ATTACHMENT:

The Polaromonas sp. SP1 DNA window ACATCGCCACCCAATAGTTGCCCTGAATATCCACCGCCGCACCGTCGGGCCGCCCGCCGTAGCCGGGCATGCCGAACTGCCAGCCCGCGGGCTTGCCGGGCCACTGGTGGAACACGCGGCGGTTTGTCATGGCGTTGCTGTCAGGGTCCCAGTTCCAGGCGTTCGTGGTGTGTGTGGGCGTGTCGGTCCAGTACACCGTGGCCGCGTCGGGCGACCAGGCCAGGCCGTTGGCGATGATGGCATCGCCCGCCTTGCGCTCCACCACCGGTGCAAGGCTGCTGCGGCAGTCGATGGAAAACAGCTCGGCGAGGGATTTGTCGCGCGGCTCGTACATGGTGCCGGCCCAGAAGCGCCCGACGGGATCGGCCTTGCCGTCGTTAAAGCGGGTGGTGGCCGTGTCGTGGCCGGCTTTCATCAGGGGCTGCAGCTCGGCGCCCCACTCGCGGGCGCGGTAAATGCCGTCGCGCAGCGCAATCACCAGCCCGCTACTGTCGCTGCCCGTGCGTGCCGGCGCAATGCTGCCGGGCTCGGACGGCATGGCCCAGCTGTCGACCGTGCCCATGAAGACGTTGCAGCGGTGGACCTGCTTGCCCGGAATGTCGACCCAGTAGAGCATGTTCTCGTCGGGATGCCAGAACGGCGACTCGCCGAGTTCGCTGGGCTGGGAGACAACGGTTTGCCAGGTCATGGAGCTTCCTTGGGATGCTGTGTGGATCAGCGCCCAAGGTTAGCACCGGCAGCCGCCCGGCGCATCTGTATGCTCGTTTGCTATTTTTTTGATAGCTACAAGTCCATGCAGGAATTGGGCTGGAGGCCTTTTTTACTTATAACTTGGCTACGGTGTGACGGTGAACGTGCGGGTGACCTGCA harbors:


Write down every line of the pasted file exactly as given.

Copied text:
The Polaromonas sp. SP1 DNA window ACATCGCCACCCAATAGTTGCCCTGAATATCCACCGCCGCACCGTCGGGCCGCCCGCCGTAGCCGGGCATGCCGAACTGCCAGCCCGCGGGCTTGCCGGGCCACTGGTGGAACACGCGGCGGTTTGTCATGGCGTTGCTGTCAGGGTCCCAGTTCCAGGCGTTCGTGGTGTGTGTGGGCGTGTCGGTCCAGTACACCGTGGCCGCGTCGGGCGACCAGGCCAGGCCGTTGGCGATGATGGCATCGCCCGCCTTGCGCTCCACCACCGGTGCAAGGCTGCTGCGGCAGTCGATGGAAAACAGCTCGGCGAGGGATTTGTCGCGCGGCTCGTACATGGTGCCGGCCCAGAAGCGCCCGACGGGATCGGCCTTGCCGTCGTTAAAGCGGGTGGTGGCCGTGTCGTGGCCGGCTTTCATCAGGGGCTGCAGCTCGGCGCCCCACTCGCGGGCGCGGTAAATGCCGTCGCGCAGCGCAATCACCAGCCCGCTACTGTCGCTGCCCGTGCGTGCCGGCGCAATGCTGCCGGGCTCGGACGGCATGGCCCAGCTGTCGACCGTGCCCATGAAGACGTTGCAGCGGTGGACCTGCTTGCCCGGAATGTCGACCCAGTAGAGCATGTTCTCGTCGGGATGCCAGAACGGCGACTCGCCGAGTTCGCTGGGCTGGGAGACAACGGTTTGCCAGGTCATGGAGCTTCCTTGGGATGCTGTGTGGATCAGCGCCCAAGGTTAGCACCGGCAGCCGCCCGGCGCATCTGTATGCTCGTTTGCTATTTTTTTGATAGCTACAAGTCCATGCAGGAATTGGGCTGGAGGCCTTTTTTACTTATAACTTGGCTACGGTGTGACGGTGAACGTGCGGGTGACCTGCA harbors: